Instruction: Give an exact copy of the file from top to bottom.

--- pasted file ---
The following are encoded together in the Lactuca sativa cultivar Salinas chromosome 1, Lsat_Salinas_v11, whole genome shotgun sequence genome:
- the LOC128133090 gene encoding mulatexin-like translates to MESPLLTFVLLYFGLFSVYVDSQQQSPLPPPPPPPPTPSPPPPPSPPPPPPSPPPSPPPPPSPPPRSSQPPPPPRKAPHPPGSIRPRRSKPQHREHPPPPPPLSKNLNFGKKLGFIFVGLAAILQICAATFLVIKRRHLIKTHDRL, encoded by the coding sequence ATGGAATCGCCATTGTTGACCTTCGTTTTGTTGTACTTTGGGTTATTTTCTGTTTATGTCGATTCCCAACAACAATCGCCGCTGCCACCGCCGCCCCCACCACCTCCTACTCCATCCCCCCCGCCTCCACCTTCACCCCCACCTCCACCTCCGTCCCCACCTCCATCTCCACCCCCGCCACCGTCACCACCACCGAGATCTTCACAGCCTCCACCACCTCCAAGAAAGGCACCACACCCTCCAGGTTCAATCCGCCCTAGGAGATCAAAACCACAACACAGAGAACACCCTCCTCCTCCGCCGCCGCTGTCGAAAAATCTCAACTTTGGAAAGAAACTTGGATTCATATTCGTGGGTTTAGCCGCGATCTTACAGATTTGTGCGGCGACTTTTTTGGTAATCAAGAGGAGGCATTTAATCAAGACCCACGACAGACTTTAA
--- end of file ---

The following are encoded together in the Lactuca sativa cultivar Salinas chromosome 1, Lsat_Salinas_v11, whole genome shotgun sequence genome:
- the LOC128133090 gene encoding mulatexin-like translates to MESPLLTFVLLYFGLFSVYVDSQQQSPLPPPPPPPPTPSPPPPPSPPPPPPSPPPSPPPPPSPPPRSSQPPPPPRKAPHPPGSIRPRRSKPQHREHPPPPPPLSKNLNFGKKLGFIFVGLAAILQICAATFLVIKRRHLIKTHDRL, encoded by the coding sequence ATGGAATCGCCATTGTTGACCTTCGTTTTGTTGTACTTTGGGTTATTTTCTGTTTATGTCGATTCCCAACAACAATCGCCGCTGCCACCGCCGCCCCCACCACCTCCTACTCCATCCCCCCCGCCTCCACCTTCACCCCCACCTCCACCTCCGTCCCCACCTCCATCTCCACCCCCGCCACCGTCACCACCACCGAGATCTTCACAGCCTCCACCACCTCCAAGAAAGGCACCACACCCTCCAGGTTCAATCCGCCCTAGGAGATCAAAACCACAACACAGAGAACACCCTCCTCCTCCGCCGCCGCTGTCGAAAAATCTCAACTTTGGAAAGAAACTTGGATTCATATTCGTGGGTTTAGCCGCGATCTTACAGATTTGTGCGGCGACTTTTTTGGTAATCAAGAGGAGGCATTTAATCAAGACCCACGACAGACTTTAA